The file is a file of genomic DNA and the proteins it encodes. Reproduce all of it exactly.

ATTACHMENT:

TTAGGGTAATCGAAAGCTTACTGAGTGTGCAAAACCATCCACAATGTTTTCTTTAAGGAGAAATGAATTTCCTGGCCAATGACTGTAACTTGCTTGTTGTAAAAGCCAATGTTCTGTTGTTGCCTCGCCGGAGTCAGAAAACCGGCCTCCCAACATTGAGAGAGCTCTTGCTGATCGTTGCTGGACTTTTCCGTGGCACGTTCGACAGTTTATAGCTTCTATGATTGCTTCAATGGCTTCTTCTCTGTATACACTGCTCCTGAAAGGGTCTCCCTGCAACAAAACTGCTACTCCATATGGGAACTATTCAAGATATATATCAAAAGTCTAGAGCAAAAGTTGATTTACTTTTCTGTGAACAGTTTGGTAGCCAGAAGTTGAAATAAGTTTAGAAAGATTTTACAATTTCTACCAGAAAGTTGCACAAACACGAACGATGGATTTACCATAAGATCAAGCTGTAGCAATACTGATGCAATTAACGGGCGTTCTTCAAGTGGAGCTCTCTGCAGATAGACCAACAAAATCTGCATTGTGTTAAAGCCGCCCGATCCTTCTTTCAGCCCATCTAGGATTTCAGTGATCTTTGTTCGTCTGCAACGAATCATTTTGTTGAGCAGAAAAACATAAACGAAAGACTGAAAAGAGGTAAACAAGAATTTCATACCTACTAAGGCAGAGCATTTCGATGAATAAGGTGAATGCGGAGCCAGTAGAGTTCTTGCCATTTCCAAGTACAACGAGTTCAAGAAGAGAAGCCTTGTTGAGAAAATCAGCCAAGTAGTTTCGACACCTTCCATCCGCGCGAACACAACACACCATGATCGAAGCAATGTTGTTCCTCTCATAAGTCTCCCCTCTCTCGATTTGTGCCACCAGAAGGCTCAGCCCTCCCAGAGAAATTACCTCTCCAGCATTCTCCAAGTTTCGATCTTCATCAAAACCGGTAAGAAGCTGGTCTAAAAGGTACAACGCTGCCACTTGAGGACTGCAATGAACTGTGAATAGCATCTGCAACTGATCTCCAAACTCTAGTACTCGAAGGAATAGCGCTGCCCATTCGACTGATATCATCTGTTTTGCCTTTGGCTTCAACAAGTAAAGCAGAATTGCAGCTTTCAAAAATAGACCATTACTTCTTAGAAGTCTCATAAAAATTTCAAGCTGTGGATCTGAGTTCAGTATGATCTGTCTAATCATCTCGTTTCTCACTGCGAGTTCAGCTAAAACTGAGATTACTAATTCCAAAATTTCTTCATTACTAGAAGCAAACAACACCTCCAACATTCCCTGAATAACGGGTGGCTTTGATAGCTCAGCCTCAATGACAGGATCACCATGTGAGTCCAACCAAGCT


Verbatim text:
TTAGGGTAATCGAAAGCTTACTGAGTGTGCAAAACCATCCACAATGTTTTCTTTAAGGAGAAATGAATTTCCTGGCCAATGACTGTAACTTGCTTGTTGTAAAAGCCAATGTTCTGTTGTTGCCTCGCCGGAGTCAGAAAACCGGCCTCCCAACATTGAGAGAGCTCTTGCTGATCGTTGCTGGACTTTTCCGTGGCACGTTCGACAGTTTATAGCTTCTATGATTGCTTCAATGGCTTCTTCTCTGTATACACTGCTCCTGAAAGGGTCTCCCTGCAACAAAACTGCTACTCCATATGGGAACTATTCAAGATATATATCAAAAGTCTAGAGCAAAAGTTGATTTACTTTTCTGTGAACAGTTTGGTAGCCAGAAGTTGAAATAAGTTTAGAAAGATTTTACAATTTCTACCAGAAAGTTGCACAAACACGAACGATGGATTTACCATAAGATCAAGCTGTAGCAATACTGATGCAATTAACGGGCGTTCTTCAAGTGGAGCTCTCTGCAGATAGACCAACAAAATCTGCATTGTGTTAAAGCCGCCCGATCCTTCTTTCAGCCCATCTAGGATTTCAGTGATCTTTGTTCGTCTGCAACGAATCATTTTGTTGAGCAGAAAAACATAAACGAAAGACTGAAAAGAGGTAAACAAGAATTTCATACCTACTAAGGCAGAGCATTTCGATGAATAAGGTGAATGCGGAGCCAGTAGAGTTCTTGCCATTTCCAAGTACAACGAGTTCAAGAAGAGAAGCCTTGTTGAGAAAATCAGCCAAGTAGTTTCGACACCTTCCATCCGCGCGAACACAACACACCATGATCGAAGCAATGTTGTTCCTCTCATAAGTCTCCCCTCTCTCGATTTGTGCCACCAGAAGGCTCAGCCCTCCCAGAGAAATTACCTCTCCAGCATTCTCCAAGTTTCGATCTTCATCAAAACCGGTAAGAAGCTGGTCTAAAAGGTACAACGCTGCCACTTGAGGACTGCAATGAACTGTGAATAGCATCTGCAACTGATCTCCAAACTCTAGTACTCGAAGGAATAGCGCTGCCCATTCGACTGATATCATCTGTTTTGCCTTTGGCTTCAACAAGTAAAGCAGAATTGCAGCTTTCAAAAATAGACCATTACTTCTTAGAAGTCTCATAAAAATTTCAAGCTGTGGATCTGAGTTCAGTATGATCTGTCTAATCATCTCGTTTCTCACTGCGAGTTCAGCTAAAACTGAGATTACTAATTCCAAAATTTCTTCATTACTAGAAGCAAACAACACCTCCAACATTCCCTGAATAACGGGTGGCTTTGATAGCTCAGCCTCAATGACAGGATCACCATGTGAGTCCAACCAAGCT